Send to

Choose Destination
Obes Med. 2018 Sep;11:25-30. doi: 10.1016/j.obmed.2018.06.001. Epub 2018 Jun 30.

Social network body size is associated with body size norms of South Asian adults.

Author information

Feinberg School of Medicine, Division of General Internal Medicine, Northwestern University, 750 N Lake Shore Drive, Chicago, IL, 60611, United States.
Feinberg School of Medicine, Department of Preventive Medicine, Northwestern University, 420 E Superior, Chicago, IL, 60611, United States.
Department of Medicine and Public Health Sciences and the Chicago Center for HIV Elimination, University of Chicago, 5837 S. Maryland Ave, Chicago, IL, 60637, United States.
Division of General Internal Medicine, University of California San Francisco, 1545 Divisadero, San Francisco, CA, 94115, United States.
Division of Health Promotion & Behavioral Sciences, School of Public Health, University of Texas Health Science Center at Houston, Houston, TX, United States.



To examine the association between social network body size and body size norms in South Asian adults.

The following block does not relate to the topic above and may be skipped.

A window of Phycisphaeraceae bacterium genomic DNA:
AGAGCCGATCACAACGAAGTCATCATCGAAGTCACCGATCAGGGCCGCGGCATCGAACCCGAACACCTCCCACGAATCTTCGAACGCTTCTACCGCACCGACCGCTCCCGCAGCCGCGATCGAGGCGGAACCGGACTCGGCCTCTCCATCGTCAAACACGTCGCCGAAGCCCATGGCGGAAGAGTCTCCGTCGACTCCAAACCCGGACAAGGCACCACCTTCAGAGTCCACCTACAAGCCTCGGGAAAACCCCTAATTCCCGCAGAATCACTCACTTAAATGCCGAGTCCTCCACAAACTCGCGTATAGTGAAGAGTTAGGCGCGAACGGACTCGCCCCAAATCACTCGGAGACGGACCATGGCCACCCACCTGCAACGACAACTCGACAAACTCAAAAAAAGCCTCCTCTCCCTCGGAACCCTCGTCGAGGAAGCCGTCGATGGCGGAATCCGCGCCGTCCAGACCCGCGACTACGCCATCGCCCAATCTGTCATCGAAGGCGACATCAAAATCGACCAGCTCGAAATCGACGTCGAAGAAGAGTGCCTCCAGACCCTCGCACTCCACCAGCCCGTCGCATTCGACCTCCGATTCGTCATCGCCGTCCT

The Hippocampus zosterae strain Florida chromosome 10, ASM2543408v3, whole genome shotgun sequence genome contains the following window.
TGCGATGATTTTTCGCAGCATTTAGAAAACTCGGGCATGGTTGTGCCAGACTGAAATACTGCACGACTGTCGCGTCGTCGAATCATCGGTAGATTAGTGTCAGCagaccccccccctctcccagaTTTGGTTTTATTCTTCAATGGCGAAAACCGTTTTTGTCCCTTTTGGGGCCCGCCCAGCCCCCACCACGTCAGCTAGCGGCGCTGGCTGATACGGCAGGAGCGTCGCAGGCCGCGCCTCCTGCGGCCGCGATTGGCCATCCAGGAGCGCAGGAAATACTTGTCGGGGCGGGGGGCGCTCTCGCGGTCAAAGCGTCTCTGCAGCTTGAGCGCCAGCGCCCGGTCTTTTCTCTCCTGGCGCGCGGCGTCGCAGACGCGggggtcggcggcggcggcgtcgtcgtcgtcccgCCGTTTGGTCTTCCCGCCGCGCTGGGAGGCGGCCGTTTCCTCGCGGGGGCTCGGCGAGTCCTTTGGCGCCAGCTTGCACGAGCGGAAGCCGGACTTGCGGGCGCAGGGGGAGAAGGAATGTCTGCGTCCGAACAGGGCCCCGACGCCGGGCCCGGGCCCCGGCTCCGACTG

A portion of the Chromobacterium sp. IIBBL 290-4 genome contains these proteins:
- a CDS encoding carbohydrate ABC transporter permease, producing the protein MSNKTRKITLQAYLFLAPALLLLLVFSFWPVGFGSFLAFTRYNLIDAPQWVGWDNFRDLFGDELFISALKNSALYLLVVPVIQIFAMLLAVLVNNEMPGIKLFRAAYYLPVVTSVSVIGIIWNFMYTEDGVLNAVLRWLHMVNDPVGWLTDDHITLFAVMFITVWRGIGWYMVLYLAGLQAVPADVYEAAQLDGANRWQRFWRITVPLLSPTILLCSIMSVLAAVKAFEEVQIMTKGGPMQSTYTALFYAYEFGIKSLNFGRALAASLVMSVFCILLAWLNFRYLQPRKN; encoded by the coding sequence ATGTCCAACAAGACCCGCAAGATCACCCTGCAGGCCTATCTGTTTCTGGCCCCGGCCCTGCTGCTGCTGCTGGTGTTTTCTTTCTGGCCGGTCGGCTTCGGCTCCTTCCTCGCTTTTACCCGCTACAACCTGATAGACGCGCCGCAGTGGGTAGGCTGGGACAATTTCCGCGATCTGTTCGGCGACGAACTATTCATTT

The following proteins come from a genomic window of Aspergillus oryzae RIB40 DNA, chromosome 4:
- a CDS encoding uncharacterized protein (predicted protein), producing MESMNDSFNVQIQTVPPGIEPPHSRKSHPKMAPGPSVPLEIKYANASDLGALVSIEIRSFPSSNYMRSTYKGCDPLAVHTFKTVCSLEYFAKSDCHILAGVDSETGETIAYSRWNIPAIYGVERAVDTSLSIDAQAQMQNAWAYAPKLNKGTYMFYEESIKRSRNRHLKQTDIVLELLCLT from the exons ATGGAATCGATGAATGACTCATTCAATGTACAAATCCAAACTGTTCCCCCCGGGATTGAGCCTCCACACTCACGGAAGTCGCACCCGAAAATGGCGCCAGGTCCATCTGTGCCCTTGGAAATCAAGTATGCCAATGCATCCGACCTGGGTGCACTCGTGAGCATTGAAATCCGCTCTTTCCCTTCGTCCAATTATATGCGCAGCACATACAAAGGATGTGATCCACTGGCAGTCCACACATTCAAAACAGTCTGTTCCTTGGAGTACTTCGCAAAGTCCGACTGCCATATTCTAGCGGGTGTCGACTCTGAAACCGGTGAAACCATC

Participants (n = 766) from the Mediators of Atherosclerosis in South Asians Living in America (MASALA) study (2014-2018) provided detailed information about their five closest network members. Participants' perceptions of their network members' body sizes, their own body size (self-body size), and a healthy body size for men and women (body size norms) were assessed using the Stunkard 9-figure scale. Adjusted hierarchical linear regression models were used to examine associations between the average body size of network members and perceived body size norms.


Participants' average age was 59.1 years (SD = 9.2) and 44.1% were women. Participants reported an average network body size of 4.0 (SD = 1.1). The average body size norm for male and female Stunkard images was 3.6 (SD = 1.0) and 3.4 (SD = 0.8), respectively. Social network body size was positively associated with increasing body size norms (β-coefficient = 0.31, 95% CI: 0.26, 0.36), independent of self-body size.


Social networks may influence body size norms in South Asian adults. Long-term follow up of the MASALA cohort will determine if social network body size and body size norms are associated with weight- control behaviors and weight change.


Body size norms; Cardiovascular risk; Obesity; Social network influence; South Asian American

[Available on 2019-09-01]

Supplemental Content

Loading ...
Support Center